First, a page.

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Rotisserie Chicken

Buy, bring home, then what?

Andria
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Elizabeth Williams, Eloise Vallone, Andrew Vallone

WINNER WINNER, CHICKEN DINNER Elizabeth Williams, with her children Eloise and Andrew Vallone, often uses rotisserie chicken as the base for dinners like chicken enchiladas. (Photo: lawellphoto.com)

They’re everywhere. Those domed plastic boxes cradling whole, store-cooked rotisserie chickens sitting under heat lamps. Not too appetizing on first glance.

But with a little imagination and not a lot of time, there’s a whole lot that can be done to transform those odd birds into something delicious.

Elizabeth Williams, who owns Cheesecakes by Elizabeth and regularly feeds any mix of her blended family of six children and a husband, not to mention friends stopping by all the time, loves a rotisserie chicken.

“They make dinner so easy,” she says. “Remove the meat and shred it with a fork. I like to use it in chicken enchiladas, chop it up to make chicken salad, or I’ll mix it with onion and cheese to make quesadillas. Also, there’s a salad at Costco that’s a super weeknight dinner. It’s an Asian chopped salad. You take the chicken off the bone and put that on top. So easy. Or, if you don’t use the nut and wonton package [that comes with the salad], just take the cabbage and carrots and whatever comes in the salad and put it in bone broth. It literally takes five minutes and makes a great Asian soup.”

Elizabeth’s bone broth also starts with rotisserie chickens. Often, she’ll freeze the meatless carcasses until she’s saved three or four, enough to make soup. “Put carrots, onions and celery in a crock pot, just like chicken soup. Use just the bones of the chicken, though, no meat. Then add some apple cider vinegar to bring out the collagen and nutrients from the bones. I add turmeric because that’s super healthy, too. Then put it on low and cook it for like nine hours. If you don’t use a crock pot, just keep it at a super-low simmer on the stove. When it’s done, I’ll drink it from a cup, or I’ll use it as a base for other soups. However you use it, you’ll get health benefits.” Some of those benefits, according to bone-broth devotees, include improved digestive health, better skin, increased immune function and detoxification.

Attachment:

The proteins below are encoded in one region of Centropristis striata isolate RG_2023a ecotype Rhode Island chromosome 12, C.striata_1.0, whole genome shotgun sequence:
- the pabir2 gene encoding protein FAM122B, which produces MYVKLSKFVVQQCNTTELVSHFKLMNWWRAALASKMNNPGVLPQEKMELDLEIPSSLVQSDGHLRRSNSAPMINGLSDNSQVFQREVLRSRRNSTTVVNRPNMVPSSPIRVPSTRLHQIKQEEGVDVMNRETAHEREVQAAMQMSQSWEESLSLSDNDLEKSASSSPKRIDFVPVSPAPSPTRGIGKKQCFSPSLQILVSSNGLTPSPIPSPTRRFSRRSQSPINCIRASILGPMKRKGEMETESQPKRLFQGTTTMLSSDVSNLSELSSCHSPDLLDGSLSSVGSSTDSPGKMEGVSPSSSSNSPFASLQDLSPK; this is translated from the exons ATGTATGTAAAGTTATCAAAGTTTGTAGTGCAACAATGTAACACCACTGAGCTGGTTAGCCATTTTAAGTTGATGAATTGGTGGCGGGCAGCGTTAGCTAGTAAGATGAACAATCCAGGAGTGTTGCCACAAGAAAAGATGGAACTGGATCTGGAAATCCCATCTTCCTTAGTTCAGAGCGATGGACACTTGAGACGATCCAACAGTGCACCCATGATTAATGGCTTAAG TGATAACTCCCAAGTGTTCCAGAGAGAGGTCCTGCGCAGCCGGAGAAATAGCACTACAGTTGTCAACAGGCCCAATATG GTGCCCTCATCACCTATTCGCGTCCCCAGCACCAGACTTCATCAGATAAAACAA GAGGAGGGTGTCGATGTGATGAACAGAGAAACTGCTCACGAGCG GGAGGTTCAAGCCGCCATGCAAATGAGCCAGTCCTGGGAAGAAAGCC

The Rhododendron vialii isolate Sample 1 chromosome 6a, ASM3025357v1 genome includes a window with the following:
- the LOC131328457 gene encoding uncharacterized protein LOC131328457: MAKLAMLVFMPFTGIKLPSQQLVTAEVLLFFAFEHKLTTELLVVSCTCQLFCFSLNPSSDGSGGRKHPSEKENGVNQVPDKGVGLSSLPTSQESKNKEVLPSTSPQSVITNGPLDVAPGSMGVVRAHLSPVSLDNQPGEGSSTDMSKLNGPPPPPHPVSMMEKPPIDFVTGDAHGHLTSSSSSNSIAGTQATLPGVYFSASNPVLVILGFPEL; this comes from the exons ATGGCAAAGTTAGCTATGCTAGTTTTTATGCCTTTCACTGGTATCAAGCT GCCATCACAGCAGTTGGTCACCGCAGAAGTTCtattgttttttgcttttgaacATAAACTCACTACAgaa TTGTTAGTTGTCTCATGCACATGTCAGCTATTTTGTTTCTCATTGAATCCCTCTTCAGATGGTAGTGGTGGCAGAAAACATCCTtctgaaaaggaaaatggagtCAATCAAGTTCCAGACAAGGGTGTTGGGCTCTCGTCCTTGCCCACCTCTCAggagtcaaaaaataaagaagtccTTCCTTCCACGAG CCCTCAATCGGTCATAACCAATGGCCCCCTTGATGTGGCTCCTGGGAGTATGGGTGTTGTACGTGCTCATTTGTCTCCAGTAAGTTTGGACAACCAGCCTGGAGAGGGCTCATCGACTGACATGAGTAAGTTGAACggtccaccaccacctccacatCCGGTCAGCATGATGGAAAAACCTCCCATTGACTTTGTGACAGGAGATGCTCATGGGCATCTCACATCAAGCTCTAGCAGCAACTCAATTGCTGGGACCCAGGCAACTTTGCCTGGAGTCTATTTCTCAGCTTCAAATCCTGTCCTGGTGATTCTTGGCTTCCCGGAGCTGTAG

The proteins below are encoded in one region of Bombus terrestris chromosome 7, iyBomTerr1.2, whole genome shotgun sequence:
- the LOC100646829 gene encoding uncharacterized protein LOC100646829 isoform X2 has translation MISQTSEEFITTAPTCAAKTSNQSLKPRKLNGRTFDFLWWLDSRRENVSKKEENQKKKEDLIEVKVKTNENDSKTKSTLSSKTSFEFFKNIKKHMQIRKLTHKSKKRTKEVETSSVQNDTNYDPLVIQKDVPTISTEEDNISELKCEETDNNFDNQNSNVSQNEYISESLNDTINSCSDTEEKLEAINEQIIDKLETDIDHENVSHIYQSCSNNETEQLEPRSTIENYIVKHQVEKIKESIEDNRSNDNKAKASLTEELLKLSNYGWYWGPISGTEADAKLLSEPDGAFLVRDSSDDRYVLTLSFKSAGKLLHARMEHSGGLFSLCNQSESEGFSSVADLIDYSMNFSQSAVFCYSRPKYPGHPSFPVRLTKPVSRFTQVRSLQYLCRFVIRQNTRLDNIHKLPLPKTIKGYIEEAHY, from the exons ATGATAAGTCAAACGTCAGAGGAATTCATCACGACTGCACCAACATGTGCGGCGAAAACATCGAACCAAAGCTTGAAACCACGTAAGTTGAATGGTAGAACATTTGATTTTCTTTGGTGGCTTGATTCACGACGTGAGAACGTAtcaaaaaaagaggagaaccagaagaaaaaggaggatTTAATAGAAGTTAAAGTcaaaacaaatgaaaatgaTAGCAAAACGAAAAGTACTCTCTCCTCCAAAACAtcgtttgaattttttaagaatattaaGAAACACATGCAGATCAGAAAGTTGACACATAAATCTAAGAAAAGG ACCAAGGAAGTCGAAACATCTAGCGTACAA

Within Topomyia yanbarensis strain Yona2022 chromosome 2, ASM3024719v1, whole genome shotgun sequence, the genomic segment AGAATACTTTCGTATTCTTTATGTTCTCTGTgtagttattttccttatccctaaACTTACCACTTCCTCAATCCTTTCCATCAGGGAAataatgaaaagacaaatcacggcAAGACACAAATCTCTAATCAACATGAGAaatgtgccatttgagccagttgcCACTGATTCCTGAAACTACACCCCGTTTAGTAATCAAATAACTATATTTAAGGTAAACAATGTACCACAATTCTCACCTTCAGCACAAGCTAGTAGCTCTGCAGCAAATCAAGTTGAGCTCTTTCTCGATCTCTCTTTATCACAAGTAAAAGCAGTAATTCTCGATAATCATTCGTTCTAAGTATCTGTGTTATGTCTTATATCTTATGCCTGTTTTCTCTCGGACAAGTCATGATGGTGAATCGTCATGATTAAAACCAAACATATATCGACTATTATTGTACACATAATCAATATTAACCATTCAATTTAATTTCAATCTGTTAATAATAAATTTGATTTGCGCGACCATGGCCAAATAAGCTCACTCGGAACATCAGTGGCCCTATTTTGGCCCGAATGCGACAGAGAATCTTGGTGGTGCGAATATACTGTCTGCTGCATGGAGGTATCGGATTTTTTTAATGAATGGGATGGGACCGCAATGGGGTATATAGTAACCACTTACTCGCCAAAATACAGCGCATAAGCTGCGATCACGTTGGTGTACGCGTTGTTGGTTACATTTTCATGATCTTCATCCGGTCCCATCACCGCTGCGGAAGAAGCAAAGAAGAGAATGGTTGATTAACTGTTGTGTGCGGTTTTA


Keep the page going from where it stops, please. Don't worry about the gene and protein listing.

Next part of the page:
Elizabeth Williams

Elizabeth Williams is a pro at turning grocery store-bought rotisserie chicken into something healthy and delicious. (Photo: lawellphoto.com)

“Costco, for sure, has the best rotisserie chicken,” Elizabeth says. “It’s like a 3-pound chicken, which is bigger than all the grocery stores sell. I don’t think it’s organic [it’s not], but it’s always perfectly cooked and tastes great.” Another perk – Costco birds are $4.99, while the grocery store-variety, while smaller, can cost almost twice that. If you’re lucky, you’ll hit the store on a day when they’re selling the chicken already off the bone. One less step.

Leslie Margolis, mother of two middle-schoolers, says that people love her rotisserie chicken green chile stew. “It’s probably why some people like me, if you want to know the truth,” she says. “I’ve made a lot of friends with this recipe, especially during football season.

“You start with one jar of HEB’s Green Chile Stew. Just dump it in the pot, and then shred up the whole [rotisserie] chicken and add it. I buy onions and celery already chopped up, but do it however fits you best. I sauté them with a little olive oil in a separate pan and then dump them into the stew. Then I add one can of white cannellini beans, some cumin powder, and a whole thing of tomatillos. They’re in a large can, which is not easy to find. You’ll have to look on the bottom shelf at the grocery store. I cut the big tomatillos up, take the little stem out of the middles, and then throw them all in. If it needs to be thinned out, you can add some chicken broth. Or, pour in the chicken juice from the bottom of the rotisserie chicken. Then, I just heat it up until it comes to a boil, then let it simmer for a while and all cook together.”

Leslie is notably organized in all things, so it’s fitting that she has an entire menu planned around her friend-making green chile stew. “I serve cornbread with it,” she says, offering another easy, “doctored-up” recipe. “Use the Marie Callender’s cornbread mix; then add half a can of [Del Monte] Summer Crisp Corn to that recipe. I also add one cup of sharp cheddar cheese. That makes 12 muffins.

“And then there’s a salad we put with it: Mix a bag of spring mix [lettuce], slivered almonds – they have to be toasted – thinly sliced red onion, supremed grapefruit [fruit with the membrane and pith removed], and add your favorite dressing.”

The best part? Once it’s a component of a great recipe, nobody will ever be the wiser that you didn’t roast that chicken yourself.

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